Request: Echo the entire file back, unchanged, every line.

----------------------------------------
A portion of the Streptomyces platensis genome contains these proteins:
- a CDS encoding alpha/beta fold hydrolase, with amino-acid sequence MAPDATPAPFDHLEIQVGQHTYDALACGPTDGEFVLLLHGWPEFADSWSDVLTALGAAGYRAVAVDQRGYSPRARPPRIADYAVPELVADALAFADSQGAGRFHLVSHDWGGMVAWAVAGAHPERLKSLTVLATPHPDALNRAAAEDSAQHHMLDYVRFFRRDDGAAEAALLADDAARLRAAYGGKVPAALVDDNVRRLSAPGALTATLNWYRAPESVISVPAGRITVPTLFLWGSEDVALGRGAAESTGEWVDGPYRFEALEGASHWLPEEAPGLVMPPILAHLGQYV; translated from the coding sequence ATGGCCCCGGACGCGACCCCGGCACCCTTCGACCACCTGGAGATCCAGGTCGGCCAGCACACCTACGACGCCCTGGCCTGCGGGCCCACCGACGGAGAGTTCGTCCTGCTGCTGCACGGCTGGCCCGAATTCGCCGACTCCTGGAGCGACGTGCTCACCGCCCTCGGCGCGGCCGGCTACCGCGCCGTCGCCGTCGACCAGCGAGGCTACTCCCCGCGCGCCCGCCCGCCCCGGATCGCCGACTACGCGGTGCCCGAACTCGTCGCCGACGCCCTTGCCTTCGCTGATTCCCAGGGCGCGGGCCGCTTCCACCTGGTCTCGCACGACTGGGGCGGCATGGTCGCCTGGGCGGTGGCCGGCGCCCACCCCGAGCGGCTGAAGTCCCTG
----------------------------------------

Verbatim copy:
A portion of the Streptomyces platensis genome contains these proteins:
- a CDS encoding alpha/beta fold hydrolase, with amino-acid sequence MAPDATPAPFDHLEIQVGQHTYDALACGPTDGEFVLLLHGWPEFADSWSDVLTALGAAGYRAVAVDQRGYSPRARPPRIADYAVPELVADALAFADSQGAGRFHLVSHDWGGMVAWAVAGAHPERLKSLTVLATPHPDALNRAAAEDSAQHHMLDYVRFFRRDDGAAEAALLADDAARLRAAYGGKVPAALVDDNVRRLSAPGALTATLNWYRAPESVISVPAGRITVPTLFLWGSEDVALGRGAAESTGEWVDGPYRFEALEGASHWLPEEAPGLVMPPILAHLGQYV; translated from the coding sequence ATGGCCCCGGACGCGACCCCGGCACCCTTCGACCACCTGGAGATCCAGGTCGGCCAGCACACCTACGACGCCCTGGCCTGCGGGCCCACCGACGGAGAGTTCGTCCTGCTGCTGCACGGCTGGCCCGAATTCGCCGACTCCTGGAGCGACGTGCTCACCGCCCTCGGCGCGGCCGGCTACCGCGCCGTCGCCGTCGACCAGCGAGGCTACTCCCCGCGCGCCCGCCCGCCCCGGATCGCCGACTACGCGGTGCCCGAACTCGTCGCCGACGCCCTTGCCTTCGCTGATTCCCAGGGCGCGGGCCGCTTCCACCTGGTCTCGCACGACTGGGGCGGCATGGTCGCCTGGGCGGTGGCCGGCGCCCACCCCGAGCGGCTGAAGTCCCTG